The more warm water in the equatorial East Pacific means more storm production in the North Pacific during winter months (roughly speaking). Cold water in that area has a dampening effect. Regardless of what the atmospheric models and surface winds suggest, actual water temperatures are a ground-truth indicator of what is occurring in the ocean.  As of now (2/10) a cool water regime that unexpectedly developed on the equator south of Baja reaching to almost the dateline remains in play. But it is loosing coverage and depth as of the most recent image. This cool pool was likely the source of the rising SOI during later January. What was perplexing is that a Westerly Wind Burst was occurring at the same time this cool regime developed. Water temps are -0.5 deg C below normal over that region, moderating some from a week ago. Slightly warmer water remains on the equator nestled up to and off Ecuador, Chile and Peru, but that warm pool appears to be weakening some as compared to previous images, with cooler waters now depicted directly along the coast there. this suggests a previous Kelvin Wave impacting the coast there is spent. Any previous suggestion of what looked like a weak El Nino signature remains erased in the mid-Pacific. The previous California cool plume tracking southwest to the equator driven by high pressure off California is gone with warm waters continuing just off the North CA coast. Thousands of miles of warmer water lurking between Japan and just off the North CA coast is moving east and almost reaching the coast. A sympathetic cool pool that had developed off Africa remains dissipated. Current thinking is the cool pool on the equatorial Pacific is tied to the upwelling (backside) of the Kelvin Wave currently impacting South America, and that as that portion of the wave moves inland, temperatures will rise again. But there's no sign of a legitimate warm pattern developing. For now we remain in a pure neutral pattern, with tendencies towards a cooler state as of 2/4, a downgrade from previous suggestions of a warming pattern developing. 

Subsurface waters temps on the equator remain most impressive. Cooler than normal water (-2 deg c) that was 100m down at 110W (off Central America) has moderated to -1 C and there's continued signs the entire pool is still loosing it's grip. But for now this cool patch is continuing to block any warm flow trying to move east. But at the same time a large area of warm water at now up to +4 deg C is building under the dateline and increasing in temp and coverage with it's leading edge moving east now to 110W (+1 deg C). This is the start of a new large Kelvin Wave generated by 24 days of modest to strong westerly anomalies west of the dateline (a Westerly Wind Burst). All warm water from a previous Kelvin Wave is dissipated with the cool pool behind it a normal response to the previous warm wave. The warm pool off Central America is expected to provide slight warming to the already neutral to warm surface warm pool near the Galapagos for a short while, but not much (seeing how it's already dissipating). The hope is the January WWB over the Maritime Continent has set up another Kelvin Wave that will add more fuel to what is hopefully the start of at least a small warm event. But it's still way too early to know with any certainty (especially considering the cooler surface water temps discussed above).  But signs are promising.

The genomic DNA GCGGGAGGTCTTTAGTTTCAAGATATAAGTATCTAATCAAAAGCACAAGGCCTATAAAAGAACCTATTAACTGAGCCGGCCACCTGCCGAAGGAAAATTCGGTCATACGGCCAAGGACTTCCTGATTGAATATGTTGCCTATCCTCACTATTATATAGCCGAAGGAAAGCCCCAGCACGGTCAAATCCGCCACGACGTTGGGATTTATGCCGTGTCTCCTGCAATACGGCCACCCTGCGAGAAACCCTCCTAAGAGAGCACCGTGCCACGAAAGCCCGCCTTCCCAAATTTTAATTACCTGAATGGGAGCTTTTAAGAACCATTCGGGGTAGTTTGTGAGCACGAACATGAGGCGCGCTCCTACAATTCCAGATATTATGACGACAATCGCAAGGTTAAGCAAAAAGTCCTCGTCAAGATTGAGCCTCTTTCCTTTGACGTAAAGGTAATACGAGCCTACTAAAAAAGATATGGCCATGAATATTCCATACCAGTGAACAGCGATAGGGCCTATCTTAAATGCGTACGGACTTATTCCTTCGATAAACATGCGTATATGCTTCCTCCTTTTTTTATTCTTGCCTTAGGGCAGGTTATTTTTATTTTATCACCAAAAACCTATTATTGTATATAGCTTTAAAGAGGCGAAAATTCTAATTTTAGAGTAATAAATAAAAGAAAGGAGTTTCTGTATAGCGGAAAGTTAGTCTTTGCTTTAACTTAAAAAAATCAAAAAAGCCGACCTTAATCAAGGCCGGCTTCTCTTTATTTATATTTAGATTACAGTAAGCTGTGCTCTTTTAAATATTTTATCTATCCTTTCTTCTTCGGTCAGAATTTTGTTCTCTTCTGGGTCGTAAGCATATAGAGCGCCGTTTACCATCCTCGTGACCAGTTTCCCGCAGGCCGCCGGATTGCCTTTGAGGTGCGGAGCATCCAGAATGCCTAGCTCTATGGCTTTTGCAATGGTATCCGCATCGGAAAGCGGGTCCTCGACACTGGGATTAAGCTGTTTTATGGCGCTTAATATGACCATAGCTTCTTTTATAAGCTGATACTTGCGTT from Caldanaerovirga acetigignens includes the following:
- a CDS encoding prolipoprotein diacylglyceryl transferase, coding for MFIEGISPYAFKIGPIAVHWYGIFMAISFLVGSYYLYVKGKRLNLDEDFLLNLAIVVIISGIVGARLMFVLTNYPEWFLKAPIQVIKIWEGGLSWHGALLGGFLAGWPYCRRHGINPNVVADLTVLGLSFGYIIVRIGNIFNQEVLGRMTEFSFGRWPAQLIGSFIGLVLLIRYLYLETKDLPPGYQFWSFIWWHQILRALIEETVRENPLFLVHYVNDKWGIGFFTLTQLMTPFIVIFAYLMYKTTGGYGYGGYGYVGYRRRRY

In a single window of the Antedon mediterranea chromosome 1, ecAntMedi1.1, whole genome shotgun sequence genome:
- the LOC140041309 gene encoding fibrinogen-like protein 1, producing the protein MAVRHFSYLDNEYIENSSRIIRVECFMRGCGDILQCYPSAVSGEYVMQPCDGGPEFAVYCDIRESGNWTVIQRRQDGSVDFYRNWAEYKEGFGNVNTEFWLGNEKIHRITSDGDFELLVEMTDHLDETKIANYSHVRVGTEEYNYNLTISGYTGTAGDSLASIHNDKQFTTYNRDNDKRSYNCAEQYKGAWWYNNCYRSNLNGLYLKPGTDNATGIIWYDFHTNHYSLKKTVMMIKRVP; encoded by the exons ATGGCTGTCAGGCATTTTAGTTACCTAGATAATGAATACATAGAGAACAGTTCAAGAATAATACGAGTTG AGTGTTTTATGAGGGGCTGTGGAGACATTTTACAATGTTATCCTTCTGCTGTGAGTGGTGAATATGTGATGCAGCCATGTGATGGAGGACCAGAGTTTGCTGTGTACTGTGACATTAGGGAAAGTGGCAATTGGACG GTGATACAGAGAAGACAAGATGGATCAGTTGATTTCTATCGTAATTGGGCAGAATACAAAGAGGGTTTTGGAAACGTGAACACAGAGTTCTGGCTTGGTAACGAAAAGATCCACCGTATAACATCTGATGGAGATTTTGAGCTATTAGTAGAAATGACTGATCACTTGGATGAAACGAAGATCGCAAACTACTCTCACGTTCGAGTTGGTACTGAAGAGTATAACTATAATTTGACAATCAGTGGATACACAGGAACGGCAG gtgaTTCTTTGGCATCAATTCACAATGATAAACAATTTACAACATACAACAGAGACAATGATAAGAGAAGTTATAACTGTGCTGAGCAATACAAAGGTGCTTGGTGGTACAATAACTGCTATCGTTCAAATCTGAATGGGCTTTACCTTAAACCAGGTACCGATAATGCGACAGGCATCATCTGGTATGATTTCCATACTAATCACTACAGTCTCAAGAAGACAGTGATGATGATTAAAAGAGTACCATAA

Projections from the CFSv2 model run 2/13 are holding steady.  The model has been continuously suggesting some form of warming starting in Feb 2014 building to + 0.75-1.0 deg C by late July 2014. Recent runs are up to the +1.2 deg C range by Oct 2014 (down from 1.3-1.4 C earlier). For the immediate future (this Winter) an effective neutral pattern is expected with temps hovering below +0.5 deg C through April. But a slow but steady increase is to set in. If anything, those increase are starting to appear on the current water temp plots. A consensus of other models suggests slow warming, but not passing beyond mildly positive territory till Spring of next year.  

Overall the immediate outlook remains nothing stellar, but trending towards something that would be considered right on the threshold of warm, by Summer 2014, assuming one were to believe the models. All this is good news. If anything the ocean is in a recharging mode, with cold water from the 2010-2011 La Nina dispersed and temperatures gradually on the rise again in fit's-and-starts. We are in a neutral ENSO pattern with neither a solid El Nino or La Nina imminent. Expect a neutral pattern for Winter of 2013-2014 with perhaps a slightly warmer pattern by early 2014. But, the recent developing cool pool at depth off Central America gives us cause for concern. The weak presence of the Inactive Phase of MJO in the summer of 2013 still seems to be biasing the weather global pattern. But with the ocean turning neutral, we suspect the atmosphere will make the turn as well over the next few months (into March 2014). This is a better place than previous years (2010-2011, 2011-2012 and 2012-2013) under the direct influence of La Nina. It is becoming apparent we've finally recovered from the 2009-2010 El Nino. Longer term the expectation is there will be at least one to two years of neutral temperatures ultimately converging in a stronger warmer pattern and possible El Nino 2-3 years out (2015 or 2016). And historically, this is the 'normal' pattern (a few years of false starts post La Nina before a legit El Nino forms).

See imagery in the ENSO Powertool and more details in the  El Nino Update Updated 12/4/13 

 

South Pacific

Beyond 72 hours no swell producing fetch of interest is forecast.   

Details to follow...

****

External Reference Material: El Nino Southern Oscillation (ENSO), Madden Julian Oscillation (MJO), Pacific Decadal Oscillation (PDO), Southern Oscillation Index (SOI), Kelvin Wave